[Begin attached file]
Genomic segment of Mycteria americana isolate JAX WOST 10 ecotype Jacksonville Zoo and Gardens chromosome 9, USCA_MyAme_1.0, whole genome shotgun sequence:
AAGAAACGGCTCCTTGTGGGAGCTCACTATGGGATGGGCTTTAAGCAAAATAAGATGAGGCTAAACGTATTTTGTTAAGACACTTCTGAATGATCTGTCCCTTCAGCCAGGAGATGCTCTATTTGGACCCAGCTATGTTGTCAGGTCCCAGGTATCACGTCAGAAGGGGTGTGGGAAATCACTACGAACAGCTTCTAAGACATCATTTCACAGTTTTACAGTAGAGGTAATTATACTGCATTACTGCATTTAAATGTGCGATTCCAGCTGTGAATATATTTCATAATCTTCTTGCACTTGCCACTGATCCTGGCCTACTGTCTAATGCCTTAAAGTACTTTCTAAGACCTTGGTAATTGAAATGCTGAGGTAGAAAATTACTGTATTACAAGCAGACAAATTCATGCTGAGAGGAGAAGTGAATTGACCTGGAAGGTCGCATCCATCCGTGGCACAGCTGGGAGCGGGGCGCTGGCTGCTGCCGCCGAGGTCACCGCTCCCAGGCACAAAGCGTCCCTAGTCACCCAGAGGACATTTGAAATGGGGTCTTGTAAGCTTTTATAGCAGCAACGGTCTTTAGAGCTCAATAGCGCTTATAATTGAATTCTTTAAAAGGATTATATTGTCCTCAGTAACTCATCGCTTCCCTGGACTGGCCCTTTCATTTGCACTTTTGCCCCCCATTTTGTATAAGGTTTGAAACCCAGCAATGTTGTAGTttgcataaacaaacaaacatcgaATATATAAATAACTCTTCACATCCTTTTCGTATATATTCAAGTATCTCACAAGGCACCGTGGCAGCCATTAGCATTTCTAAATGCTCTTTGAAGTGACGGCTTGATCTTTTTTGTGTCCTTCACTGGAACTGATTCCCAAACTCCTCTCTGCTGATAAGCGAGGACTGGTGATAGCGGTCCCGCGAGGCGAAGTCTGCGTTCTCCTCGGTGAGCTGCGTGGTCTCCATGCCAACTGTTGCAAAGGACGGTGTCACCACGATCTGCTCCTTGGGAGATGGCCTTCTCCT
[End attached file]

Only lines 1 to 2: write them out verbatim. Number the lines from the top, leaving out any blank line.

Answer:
Genomic segment of Mycteria americana isolate JAX WOST 10 ecotype Jacksonville Zoo and Gardens chromosome 9, USCA_MyAme_1.0, whole genome shotgun sequence:
AAGAAACGGCTCCTTGTGGGAGCTCACTATGGGATGGGCTTTAAGCAAAATAAGATGAGGCTAAACGTATTTTGTTAAGACACTTCTGAATGATCTGTCCCTTCAGCCAGGAGATGCTCTATTTGGACCCAGCTATGTTGTCAGGTCCCAGGTATCACGTCAGAAGGGGTGTGGGAAATCACTACGAACAGCTTCTAAGACATCATTTCACAGTTTTACAGTAGAGGTAATTATACTGCATTACTGCATTTAAATGTGCGATTCCAGCTGTGAATATATTTCATAATCTTCTTGCACTTGCCACTGATCCTGGCCTACTGTCTAATGCCTTAAAGTACTTTCTAAGACCTTGGTAATTGAAATGCTGAGGTAGAAAATTACTGTATTACAAGCAGACAAATTCATGCTGAGAGGAGAAGTGAATTGACCTGGAAGGTCGCATCCATCCGTGGCACAGCTGGGAGCGGGGCGCTGGCTGCTGCCGCCGAGGTCACCGCTCCCAGGCACAAAGCGTCCCTAGTCACCCAGAGGACATTTGAAATGGGGTCTTGTAAGCTTTTATAGCAGCAACGGTCTTTAGAGCTCAATAGCGCTTATAATTGAATTCTTTAAAAGGATTATATTGTCCTCAGTAACTCATCGCTTCCCTGGACTGGCCCTTTCATTTGCACTTTTGCCCCCCATTTTGTATAAGGTTTGAAACCCAGCAATGTTGTAGTttgcataaacaaacaaacatcgaATATATAAATAACTCTTCACATCCTTTTCGTATATATTCAAGTATCTCACAAGGCACCGTGGCAGCCATTAGCATTTCTAAATGCTCTTTGAAGTGACGGCTTGATCTTTTTTGTGTCCTTCACTGGAACTGATTCCCAAACTCCTCTCTGCTGATAAGCGAGGACTGGTGATAGCGGTCCCGCGAGGCGAAGTCTGCGTTCTCCTCGGTGAGCTGCGTGGTCTCCATGCCAACTGTTGCAAAGGACGGTGTCACCACGATCTGCTCCTTGGGAGATGGCCTTCTCCT